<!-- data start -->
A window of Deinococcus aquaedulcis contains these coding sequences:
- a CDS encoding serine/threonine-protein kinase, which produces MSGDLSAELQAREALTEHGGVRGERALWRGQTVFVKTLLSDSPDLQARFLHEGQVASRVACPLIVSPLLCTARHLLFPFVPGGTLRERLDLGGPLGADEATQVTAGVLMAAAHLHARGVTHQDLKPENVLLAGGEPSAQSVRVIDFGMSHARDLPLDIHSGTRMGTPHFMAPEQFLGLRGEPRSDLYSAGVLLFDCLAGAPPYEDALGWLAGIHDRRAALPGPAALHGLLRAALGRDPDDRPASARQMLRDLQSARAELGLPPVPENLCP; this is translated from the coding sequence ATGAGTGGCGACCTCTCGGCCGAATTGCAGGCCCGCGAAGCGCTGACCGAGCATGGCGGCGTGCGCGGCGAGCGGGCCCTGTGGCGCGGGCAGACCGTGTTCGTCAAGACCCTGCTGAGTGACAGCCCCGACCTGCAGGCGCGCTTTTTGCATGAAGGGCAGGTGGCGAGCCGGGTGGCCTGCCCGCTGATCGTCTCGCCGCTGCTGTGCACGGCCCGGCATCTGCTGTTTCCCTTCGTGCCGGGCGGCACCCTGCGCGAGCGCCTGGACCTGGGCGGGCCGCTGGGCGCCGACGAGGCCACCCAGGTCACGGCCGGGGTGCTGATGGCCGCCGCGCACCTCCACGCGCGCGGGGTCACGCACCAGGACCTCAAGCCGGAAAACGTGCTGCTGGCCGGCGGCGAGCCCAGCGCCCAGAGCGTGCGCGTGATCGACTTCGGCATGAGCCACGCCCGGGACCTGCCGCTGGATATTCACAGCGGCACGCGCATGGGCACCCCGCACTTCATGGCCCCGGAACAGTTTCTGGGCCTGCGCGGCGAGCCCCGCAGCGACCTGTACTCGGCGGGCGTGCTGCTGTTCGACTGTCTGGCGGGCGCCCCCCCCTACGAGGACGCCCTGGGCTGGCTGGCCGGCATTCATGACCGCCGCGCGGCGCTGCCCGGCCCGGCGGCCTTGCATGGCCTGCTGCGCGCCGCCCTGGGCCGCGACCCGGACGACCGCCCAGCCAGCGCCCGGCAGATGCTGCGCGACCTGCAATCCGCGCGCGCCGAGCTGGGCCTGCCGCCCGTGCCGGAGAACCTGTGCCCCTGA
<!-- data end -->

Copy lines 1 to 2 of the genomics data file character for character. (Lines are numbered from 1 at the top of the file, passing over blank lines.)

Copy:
A window of Deinococcus aquaedulcis contains these coding sequences:
- a CDS encoding serine/threonine-protein kinase, which produces MSGDLSAELQAREALTEHGGVRGERALWRGQTVFVKTLLSDSPDLQARFLHEGQVASRVACPLIVSPLLCTARHLLFPFVPGGTLRERLDLGGPLGADEATQVTAGVLMAAAHLHARGVTHQDLKPENVLLAGGEPSAQSVRVIDFGMSHARDLPLDIHSGTRMGTPHFMAPEQFLGLRGEPRSDLYSAGVLLFDCLAGAPPYEDALGWLAGIHDRRAALPGPAALHGLLRAALGRDPDDRPASARQMLRDLQSARAELGLPPVPENLCP; this is translated from the coding sequence ATGAGTGGCGACCTCTCGGCCGAATTGCAGGCCCGCGAAGCGCTGACCGAGCATGGCGGCGTGCGCGGCGAGCGGGCCCTGTGGCGCGGGCAGACCGTGTTCGTCAAGACCCTGCTGAGTGACAGCCCCGACCTGCAGGCGCGCTTTTTGCATGAAGGGCAGGTGGCGAGCCGGGTGGCCTGCCCGCTGATCGTCTCGCCGCTGCTGTGCACGGCCCGGCATCTGCTGTTTCCCTTCGTGCCGGGCGGCACCCTGCGCGAGCGCCTGGACCTGGGCGGGCCGCTGGGCGCCGACGAGGCCACCCAGGTCACGGCCGGGGTGCTGATGGCCGCCGCGCACCTCCACGCGCGCGGGGTCACGCACCAGGACCTCAAGCCGGAAAACGTGCTGCTGGCCGGCGGCGAGCCCAGCGCCCAGAGCGTGCGCGTGATCGACTTCGGCATGAGCCACGCCCGGGACCTGCCGCTGGATATTCACAGCGGCACGCGCATGGGCACCCCGCACTTCATGGCCCCGGAACAGTTTCTGGGCCTGCGCGGCGAGCCCCGCAGCGACCTGTACTCGGCGGGCGTGCTGCTGTTCGACTGTCTGGCGGGCGCCCCCCCCTACGAGGACGCCCTGGGCTGGCTGGCCGGCATTCATGACCGCCGCGCGGCGCTGCCCGGCCCGGCGGCCTTGCATGGCCTGCTGCGCGCCGCCCTGGGCCGCGACCCGGACGACCGCCCAGCCAGCGCCCGGCAGATGCTGCGCGACCTGCAATCCGCGCGCGCCGAGCTGGGCCTGCCGCCCGTGCCGGAGAACCTGTGCCCCTGA